Does the “Buy American” Campaign Really Help the Economy?
KANSAS CITY, Mo. — Christmas shopping is in full swing, but this year, the recession is making some people think a little differently about how they spend their money.
Does it make a difference where that perfect gift came from? Does your dollar have more impact if you “Buy American?”
“Stuff” is a store in Brookside focusing on local and regional artists and American made products. Co-owner Casey Simmons says shopping at her store versus a big box or online has a domino effect that helps the local economy.
“The money goes back to an artists, it pays for their mortgage and their children’s education and groceries at a store that employees another local person and so on and so on,” says Simmons.
Customer Brenda Clevenger loves to shop at stuff but she also likes the idea that her dollars make more of an impact here.
“It makes you feel good spending because you’re pinching pennies but if you know you’re helping Kansas City it makes you feel a little better and wiser,” says Clevenger.
A 2004 study found that for every 100 dollars spent at local stores 68 dollars impacted the local economy. That’s compared to 100 dollars spent at a big box store, only 43 dollars stayed local.
However, UMKC Economics Professor Bill Black points out that this is a global economy.
“If you stopped buying everything not made in the United States, the primary victims would be poorer people throughout the world,” Black says.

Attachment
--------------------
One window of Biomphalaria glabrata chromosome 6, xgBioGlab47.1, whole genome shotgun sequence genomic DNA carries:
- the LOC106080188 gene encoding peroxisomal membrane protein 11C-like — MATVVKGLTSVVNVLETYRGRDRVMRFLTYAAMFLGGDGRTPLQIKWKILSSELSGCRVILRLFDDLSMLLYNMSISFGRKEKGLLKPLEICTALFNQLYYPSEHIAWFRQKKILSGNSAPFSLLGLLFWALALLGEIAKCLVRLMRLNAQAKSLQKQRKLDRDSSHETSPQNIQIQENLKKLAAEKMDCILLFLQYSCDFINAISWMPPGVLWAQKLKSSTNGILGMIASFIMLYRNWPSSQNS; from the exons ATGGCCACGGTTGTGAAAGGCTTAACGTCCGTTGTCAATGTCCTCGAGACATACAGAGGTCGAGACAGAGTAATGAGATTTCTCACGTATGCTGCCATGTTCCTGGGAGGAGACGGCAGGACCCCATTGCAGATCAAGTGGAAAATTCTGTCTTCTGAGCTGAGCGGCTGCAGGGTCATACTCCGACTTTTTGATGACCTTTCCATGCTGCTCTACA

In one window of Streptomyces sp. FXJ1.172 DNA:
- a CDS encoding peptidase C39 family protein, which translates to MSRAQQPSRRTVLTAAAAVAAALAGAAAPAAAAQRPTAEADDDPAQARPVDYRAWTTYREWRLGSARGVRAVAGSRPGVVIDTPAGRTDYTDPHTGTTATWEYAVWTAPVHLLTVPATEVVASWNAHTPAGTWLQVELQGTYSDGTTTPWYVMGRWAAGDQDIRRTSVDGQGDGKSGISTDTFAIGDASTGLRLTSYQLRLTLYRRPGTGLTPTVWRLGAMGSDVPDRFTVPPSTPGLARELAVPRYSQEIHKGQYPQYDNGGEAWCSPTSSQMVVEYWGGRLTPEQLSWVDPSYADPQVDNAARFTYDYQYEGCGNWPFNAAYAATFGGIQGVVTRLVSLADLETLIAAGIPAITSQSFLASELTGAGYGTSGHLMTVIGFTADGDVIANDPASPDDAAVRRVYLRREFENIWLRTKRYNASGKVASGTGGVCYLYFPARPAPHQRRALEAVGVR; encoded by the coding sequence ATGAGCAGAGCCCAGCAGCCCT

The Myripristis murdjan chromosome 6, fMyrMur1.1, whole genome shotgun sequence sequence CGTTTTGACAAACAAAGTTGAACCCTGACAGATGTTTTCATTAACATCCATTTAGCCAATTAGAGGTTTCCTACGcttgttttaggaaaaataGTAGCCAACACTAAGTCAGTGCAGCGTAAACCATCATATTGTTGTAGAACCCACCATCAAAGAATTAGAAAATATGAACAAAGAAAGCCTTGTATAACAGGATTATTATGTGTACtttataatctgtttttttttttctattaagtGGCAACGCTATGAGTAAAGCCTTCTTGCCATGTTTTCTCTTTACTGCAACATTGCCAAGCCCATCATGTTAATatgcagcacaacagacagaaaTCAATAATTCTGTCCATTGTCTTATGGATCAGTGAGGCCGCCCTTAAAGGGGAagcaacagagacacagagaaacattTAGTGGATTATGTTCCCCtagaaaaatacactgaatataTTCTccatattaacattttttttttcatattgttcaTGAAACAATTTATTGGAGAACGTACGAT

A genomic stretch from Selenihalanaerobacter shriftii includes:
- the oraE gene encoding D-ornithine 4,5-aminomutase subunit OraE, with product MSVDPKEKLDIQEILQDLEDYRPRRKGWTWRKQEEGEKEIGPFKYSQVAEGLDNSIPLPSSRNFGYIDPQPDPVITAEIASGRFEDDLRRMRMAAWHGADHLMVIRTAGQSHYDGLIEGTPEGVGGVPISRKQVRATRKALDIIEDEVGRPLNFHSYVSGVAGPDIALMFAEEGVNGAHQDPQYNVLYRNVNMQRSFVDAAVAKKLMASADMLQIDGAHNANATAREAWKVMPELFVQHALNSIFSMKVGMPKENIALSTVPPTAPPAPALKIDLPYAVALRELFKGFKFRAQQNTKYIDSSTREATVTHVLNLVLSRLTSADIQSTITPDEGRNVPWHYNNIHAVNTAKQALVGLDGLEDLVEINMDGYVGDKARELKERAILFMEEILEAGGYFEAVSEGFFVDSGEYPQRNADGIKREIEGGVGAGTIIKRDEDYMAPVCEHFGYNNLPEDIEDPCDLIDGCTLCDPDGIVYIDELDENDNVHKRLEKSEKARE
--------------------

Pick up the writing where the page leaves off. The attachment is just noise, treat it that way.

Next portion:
Black adds that international trade is an important part of our local economy, for example, the Midwest exports a lot of meat and corn.
“You can’t have it both ways,” he says, “you can’t have a campaign that says we won’t buy anything from the rest of the world and they have to buy all our stuff, that won’t work.”
The “Buy American” movement has sparked a blog and a “Buy American Challenge” asking people to buy only American-made products for 30 days.
The blog argues that the efforts could help save jobs. However, Black says with 10 million jobs lost in the recession, it’s going to take more than “buying American” to help the recovery
But Simmons says buying local and American is important to her for more than just economic reasons.
“I want a world with great culture and arts and diversity,” she says, “and I think that’s what we secure when we choose to support American made and local made.”
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